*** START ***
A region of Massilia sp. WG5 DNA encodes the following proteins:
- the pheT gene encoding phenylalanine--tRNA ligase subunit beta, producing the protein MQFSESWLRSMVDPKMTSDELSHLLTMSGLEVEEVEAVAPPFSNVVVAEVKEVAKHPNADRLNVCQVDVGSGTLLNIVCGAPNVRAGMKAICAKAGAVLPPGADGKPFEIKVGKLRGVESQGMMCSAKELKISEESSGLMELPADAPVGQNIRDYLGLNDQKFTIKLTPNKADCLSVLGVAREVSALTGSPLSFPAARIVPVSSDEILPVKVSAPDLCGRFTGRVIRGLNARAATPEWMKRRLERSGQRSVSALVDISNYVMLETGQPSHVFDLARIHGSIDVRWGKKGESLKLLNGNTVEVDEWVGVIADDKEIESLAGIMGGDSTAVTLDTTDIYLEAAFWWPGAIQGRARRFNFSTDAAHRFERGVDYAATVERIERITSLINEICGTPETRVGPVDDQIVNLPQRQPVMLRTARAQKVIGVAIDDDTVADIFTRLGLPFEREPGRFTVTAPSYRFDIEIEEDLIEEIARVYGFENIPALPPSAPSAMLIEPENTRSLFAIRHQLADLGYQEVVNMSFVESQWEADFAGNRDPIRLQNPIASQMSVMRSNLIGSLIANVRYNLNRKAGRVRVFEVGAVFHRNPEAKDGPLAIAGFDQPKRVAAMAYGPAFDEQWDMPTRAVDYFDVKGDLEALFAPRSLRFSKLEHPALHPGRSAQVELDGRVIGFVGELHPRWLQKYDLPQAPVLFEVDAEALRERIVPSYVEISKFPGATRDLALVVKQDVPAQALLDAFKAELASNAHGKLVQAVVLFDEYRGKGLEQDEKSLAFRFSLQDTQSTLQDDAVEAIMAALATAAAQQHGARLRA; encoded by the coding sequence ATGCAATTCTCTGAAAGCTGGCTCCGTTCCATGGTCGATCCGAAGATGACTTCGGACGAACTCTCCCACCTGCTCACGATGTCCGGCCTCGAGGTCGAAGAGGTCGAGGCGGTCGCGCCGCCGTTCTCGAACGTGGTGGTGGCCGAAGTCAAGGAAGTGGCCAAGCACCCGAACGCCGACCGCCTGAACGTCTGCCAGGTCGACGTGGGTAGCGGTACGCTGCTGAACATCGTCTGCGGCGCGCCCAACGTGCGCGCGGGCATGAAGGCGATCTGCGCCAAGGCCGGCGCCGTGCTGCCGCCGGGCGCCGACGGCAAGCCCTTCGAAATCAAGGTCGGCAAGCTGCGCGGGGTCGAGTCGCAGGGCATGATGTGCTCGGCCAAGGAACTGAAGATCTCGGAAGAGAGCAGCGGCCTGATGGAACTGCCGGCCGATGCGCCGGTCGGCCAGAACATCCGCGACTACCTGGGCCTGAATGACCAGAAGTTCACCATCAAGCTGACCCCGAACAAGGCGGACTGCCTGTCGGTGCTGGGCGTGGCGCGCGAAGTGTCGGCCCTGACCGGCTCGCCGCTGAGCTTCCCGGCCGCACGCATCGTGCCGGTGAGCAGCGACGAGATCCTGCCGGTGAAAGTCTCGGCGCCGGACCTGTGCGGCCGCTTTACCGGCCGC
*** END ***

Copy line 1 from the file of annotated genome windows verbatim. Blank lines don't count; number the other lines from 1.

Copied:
A region of Massilia sp. WG5 DNA encodes the following proteins: